Category Archives: Cookies

Cookie Island

Hello, it’s me…..the slacker who used to contribute regularly to this blog.  I know, it’s been about a year since I’ve written any recipes.  What can I say?

sunset

ocean

people

waterfall

sunsetting

So yeah, Caribbean life is really good, and sometimes I feel like we landed in paradise.  Sure, traffic tends to be crazy, work can get hectic, and there are lots of things yet to be done around the house.  But I do like my new island home, especially the kitchen. It’s smaller than our last one, but after almost eleven years in Germany, I enjoy having a full-size refrigerator and oven again.  One reason I’m so happy with the kitchen is the way some of our furniture found its way in here and works really well.  For example, check out how my cookbooks and Polish and Italian pottery fit into these two stacked Ikea shelving units.

shelf

Even better, what about this island Jerry made out of another shelving unit and the oak butcher block that used to serve as an office work table when it topped a couple of small filing cabinets in our old house?

kitchen island

cookies on island

Yes, indeed, the kitchen island is perfect for cookie production, and I have a perfect island-inspired cookie recipe to share.  I first made these cookies last spring as an experiment when I wanted to take a treat to work.  They’re really a basic oatmeal cookie, but instead of the typical cinnamon and raisins, I stirred in cubed guava paste, a sure bet to appeal to Puerto Rican tastes, and sure enough, the cookies prompted several requests for the recipe.  I’ve actually developed sort of a reputation among my colleagues as a baker, and it all started with these cookies.

Oatmeal and Guava Cookies   

  • 1 cup butter, softened
  • 1 cup granulated sugar
  • ½ cup brown sugar, packed
  • 1 large egg
  • 1 ½ teaspoons vanilla extract
  • 2 cups flour
  • 1 teaspoon baking soda
  • ½ teaspoon salt
  • 2 cups old-fashioned rolled oats (quick-cooking oats will work, but I like old-fashioned better)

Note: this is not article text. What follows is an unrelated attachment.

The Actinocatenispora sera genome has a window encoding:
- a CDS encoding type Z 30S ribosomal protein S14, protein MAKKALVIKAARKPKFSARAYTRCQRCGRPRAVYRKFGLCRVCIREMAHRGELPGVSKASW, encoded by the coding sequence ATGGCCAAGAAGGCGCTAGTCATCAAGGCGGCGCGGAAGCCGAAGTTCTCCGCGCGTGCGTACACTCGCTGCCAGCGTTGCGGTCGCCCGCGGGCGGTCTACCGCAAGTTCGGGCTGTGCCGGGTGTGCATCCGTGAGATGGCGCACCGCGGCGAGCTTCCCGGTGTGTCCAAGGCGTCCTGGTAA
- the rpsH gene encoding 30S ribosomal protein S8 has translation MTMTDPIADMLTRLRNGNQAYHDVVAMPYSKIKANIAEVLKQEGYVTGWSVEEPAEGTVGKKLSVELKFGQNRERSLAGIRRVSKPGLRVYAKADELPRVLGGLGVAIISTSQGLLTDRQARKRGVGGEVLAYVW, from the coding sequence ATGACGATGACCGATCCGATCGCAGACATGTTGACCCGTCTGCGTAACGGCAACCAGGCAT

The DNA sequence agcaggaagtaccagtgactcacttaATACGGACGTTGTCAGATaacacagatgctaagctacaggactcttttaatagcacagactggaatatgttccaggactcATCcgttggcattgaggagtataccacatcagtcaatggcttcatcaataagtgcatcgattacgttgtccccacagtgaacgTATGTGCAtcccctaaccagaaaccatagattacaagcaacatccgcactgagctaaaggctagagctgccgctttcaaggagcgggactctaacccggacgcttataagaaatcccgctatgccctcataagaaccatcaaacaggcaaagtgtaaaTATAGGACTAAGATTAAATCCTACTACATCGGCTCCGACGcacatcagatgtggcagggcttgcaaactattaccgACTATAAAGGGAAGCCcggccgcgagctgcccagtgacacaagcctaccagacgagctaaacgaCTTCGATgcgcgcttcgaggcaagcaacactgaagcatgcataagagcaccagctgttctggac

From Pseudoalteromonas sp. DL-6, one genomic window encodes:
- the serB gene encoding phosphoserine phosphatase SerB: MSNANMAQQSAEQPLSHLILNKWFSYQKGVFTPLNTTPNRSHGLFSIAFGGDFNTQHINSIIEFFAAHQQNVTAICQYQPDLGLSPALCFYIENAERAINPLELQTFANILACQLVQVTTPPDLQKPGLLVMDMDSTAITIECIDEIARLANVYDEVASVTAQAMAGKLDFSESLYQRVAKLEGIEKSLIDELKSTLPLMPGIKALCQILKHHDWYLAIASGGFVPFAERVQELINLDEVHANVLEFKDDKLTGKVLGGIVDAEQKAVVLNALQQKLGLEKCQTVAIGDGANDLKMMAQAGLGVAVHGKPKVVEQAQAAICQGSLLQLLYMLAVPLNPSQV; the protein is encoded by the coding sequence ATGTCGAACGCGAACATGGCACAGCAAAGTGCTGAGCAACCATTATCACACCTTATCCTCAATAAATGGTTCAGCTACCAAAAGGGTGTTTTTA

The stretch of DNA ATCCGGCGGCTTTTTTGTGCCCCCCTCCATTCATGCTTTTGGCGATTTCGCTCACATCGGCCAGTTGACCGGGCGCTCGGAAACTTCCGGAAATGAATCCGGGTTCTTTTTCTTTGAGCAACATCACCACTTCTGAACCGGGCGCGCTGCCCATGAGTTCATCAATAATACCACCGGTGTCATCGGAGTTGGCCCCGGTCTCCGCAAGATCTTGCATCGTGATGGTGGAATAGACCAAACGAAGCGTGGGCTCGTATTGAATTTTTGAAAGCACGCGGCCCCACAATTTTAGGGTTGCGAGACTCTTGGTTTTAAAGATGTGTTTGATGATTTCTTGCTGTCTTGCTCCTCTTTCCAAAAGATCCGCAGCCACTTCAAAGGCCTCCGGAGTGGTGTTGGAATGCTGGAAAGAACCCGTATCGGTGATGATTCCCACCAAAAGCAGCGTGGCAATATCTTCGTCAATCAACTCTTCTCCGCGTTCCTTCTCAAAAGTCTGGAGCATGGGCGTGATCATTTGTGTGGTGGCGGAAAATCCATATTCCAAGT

• About 7 ounces guava paste, cut into small cubes (I used a third of a 21-ounce container of Goya guava paste, available from Amazon if it is not in your local store)

Cream together the butter and sugars, then mix in the egg and vanilla.  Stir the flour, baking soda, and salt together, then blend this mixture into the creamed mixture.  Mix in the rolled oats and gently fold in the guava cubes.  Refrigerate the dough for an hour or more (I’ve left the dough in the fridge for close to a week and it was fine).

sliced guava

guava cookie dough

When you are ready to bake the cookies, preheat the oven to 350 F.  Drop the dough by tablespoonsful onto a parchment-lined baking sheet and flatten slightly with the back of the spoon.  Bake for about 10 minutes, or until the cookies are just starting to brown around the edges.  Let the cookies cool on the baking sheet for a couple of minutes, then slide the parchment onto a rack to cool completely.  Store in an airtight container for two or three days, or freeze for longer storage.

Yield: about 4 dozen cookies

me on beach

Tami

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Polvorones By Any Other Name….Are Still Delicious!

This basic cookie is known by many different names, including butterballs, sand tarts, almond crescents, and Russian tea cakes.  According to an online food history timeline, during the 1950s the recipe started to appear in American cookbooks as Mexican Wedding Cakes, and there is some speculation that the new name was a response to Cold War fears of anything connected with Soviet Russia.  I’ve been to quite a few Mexican weddings and eaten more than one cookie at the festivities, but instead of polvorones they were usually anise-flavored bizcochos (good if you like anise, but it’s not my favorite).  My hunch is that some cookbook writer knew of bizcochos as a traditional wedding cookie and thought polvorones were the same thing, and that’s how polvorones came to be known as Mexican Wedding Cakes.